The federal government has revised its model compliance program for clinical laboratories by omitting instructions on how to bill for certain blood tests that were the subject of a wide-ranging investigation.
HHS' inspector general's office said it eliminated those instructions from its laboratory compliance guidelines because HCFA no longer reimburses laboratories for a battery of tests that many once ran routinely.
Since 1996 federal investigators have been looking into whether hospital laboratories have been billing Medicare for certain tests individually when they should have been submitting a single bill, a practice called "unbundling." That practice can increase the total compensation a laboratory receives.
Citing flawed data, the U.S. Justice Department recently scaled back its investigation of laboratory unbundling (July 13, p. 6).
The new laboratory compliance guidelines, published last week in the Federal Register, revise a model compliance program first published in March 1997. The guidelines aim to help laboratories develop safeguards to prevent Medicare fraud and abuse.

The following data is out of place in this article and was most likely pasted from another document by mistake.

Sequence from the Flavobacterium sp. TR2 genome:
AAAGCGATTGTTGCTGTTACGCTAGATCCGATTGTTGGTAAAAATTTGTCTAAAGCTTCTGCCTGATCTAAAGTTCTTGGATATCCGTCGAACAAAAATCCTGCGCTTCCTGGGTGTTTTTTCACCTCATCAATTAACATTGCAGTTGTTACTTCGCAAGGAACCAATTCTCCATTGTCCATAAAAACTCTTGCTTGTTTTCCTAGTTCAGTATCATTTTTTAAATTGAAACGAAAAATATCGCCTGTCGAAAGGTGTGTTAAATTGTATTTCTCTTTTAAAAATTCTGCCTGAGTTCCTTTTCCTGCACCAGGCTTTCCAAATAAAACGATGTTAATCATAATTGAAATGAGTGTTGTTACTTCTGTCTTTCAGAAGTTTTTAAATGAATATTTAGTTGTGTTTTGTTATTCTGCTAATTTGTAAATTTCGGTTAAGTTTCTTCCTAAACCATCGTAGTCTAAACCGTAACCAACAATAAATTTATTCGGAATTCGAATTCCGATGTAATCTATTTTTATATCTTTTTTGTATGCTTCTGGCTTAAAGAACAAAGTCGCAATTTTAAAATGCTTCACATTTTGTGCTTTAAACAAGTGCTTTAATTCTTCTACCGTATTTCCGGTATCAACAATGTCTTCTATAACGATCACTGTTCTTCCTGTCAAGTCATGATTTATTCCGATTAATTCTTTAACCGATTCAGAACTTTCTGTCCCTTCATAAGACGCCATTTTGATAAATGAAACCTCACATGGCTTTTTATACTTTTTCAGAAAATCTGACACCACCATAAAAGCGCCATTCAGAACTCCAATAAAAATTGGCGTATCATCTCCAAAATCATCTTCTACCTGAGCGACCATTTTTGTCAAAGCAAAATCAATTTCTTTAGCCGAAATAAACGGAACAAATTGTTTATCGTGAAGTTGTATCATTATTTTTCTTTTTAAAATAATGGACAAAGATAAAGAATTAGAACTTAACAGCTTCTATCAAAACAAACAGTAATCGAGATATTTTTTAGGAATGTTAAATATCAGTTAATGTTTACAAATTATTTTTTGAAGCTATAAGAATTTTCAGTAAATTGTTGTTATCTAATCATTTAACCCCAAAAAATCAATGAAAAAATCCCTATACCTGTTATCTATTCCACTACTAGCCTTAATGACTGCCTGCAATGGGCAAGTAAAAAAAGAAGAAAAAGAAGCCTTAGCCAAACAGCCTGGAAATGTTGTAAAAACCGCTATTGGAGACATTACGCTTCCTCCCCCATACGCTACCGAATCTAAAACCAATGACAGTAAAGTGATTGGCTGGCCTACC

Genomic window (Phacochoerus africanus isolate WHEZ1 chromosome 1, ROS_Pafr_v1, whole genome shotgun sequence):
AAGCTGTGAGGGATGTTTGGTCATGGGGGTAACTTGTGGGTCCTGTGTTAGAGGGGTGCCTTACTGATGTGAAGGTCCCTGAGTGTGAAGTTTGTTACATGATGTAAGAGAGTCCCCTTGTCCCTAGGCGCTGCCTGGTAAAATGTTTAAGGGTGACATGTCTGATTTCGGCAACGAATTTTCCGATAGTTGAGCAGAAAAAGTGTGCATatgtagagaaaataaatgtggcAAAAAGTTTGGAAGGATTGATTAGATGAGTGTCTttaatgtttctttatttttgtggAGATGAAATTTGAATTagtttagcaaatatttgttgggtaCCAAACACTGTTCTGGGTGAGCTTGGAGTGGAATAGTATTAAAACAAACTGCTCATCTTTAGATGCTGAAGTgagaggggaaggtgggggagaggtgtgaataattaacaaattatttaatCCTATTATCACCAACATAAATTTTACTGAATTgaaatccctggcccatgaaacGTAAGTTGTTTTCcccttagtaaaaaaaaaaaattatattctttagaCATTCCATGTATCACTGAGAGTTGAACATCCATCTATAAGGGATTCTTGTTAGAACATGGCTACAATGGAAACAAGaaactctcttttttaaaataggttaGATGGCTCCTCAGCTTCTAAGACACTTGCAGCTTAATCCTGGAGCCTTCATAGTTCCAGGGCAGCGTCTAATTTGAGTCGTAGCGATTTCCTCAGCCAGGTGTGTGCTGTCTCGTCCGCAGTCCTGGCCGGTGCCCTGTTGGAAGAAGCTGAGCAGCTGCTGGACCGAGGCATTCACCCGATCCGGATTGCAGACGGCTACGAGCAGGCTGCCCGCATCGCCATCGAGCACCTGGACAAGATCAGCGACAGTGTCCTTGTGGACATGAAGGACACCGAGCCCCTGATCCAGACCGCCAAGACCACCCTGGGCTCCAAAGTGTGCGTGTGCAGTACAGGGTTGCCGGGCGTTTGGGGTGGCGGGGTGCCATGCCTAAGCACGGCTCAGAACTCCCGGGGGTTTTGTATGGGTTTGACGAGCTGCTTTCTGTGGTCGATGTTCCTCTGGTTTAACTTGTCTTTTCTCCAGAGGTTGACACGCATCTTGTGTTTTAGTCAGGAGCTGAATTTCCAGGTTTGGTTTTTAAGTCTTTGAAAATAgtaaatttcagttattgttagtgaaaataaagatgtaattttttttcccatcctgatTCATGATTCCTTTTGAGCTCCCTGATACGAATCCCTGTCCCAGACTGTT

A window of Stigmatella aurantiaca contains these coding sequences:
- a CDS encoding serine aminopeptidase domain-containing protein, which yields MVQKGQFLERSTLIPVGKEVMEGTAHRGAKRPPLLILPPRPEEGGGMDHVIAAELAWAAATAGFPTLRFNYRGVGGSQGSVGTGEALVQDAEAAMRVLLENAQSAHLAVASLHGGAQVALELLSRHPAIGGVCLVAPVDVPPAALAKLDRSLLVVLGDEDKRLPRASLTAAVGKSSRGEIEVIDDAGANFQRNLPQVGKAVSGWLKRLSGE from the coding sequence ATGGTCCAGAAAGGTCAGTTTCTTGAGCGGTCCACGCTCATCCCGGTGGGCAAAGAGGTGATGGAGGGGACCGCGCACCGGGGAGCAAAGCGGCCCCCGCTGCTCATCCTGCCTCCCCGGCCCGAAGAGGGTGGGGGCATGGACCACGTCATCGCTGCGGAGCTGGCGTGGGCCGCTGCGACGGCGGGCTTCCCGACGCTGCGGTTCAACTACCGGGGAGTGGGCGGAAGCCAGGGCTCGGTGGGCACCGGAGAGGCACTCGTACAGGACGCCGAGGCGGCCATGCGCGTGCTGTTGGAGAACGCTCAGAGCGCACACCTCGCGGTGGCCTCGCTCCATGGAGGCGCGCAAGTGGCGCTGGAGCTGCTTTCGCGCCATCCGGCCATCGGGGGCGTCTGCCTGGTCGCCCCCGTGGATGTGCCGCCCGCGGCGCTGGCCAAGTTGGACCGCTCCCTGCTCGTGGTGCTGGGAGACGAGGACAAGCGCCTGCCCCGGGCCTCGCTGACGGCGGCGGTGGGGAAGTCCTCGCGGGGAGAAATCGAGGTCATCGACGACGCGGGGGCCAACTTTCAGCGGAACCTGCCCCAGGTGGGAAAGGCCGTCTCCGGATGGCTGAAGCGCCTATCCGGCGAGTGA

One attorney who reviewed the revised guidelines last week said they are an improvement over the original set because the compliance instructions are more detailed.
"It says, `Here are the issues we think your compliance plan, at a minimum, should address,"' said Donna Thiel, an attorney with Gardner, Carton & Douglas in Washington.
The new guidelines clarify several fraud-and-abuse-related matters. For instance, they say laboratories should not give physicians a price below market value for private-sector tests to induce Medicare business.
Federal prosecutors may judge such pricing schemes to be kickbacks, which violate Medicare law.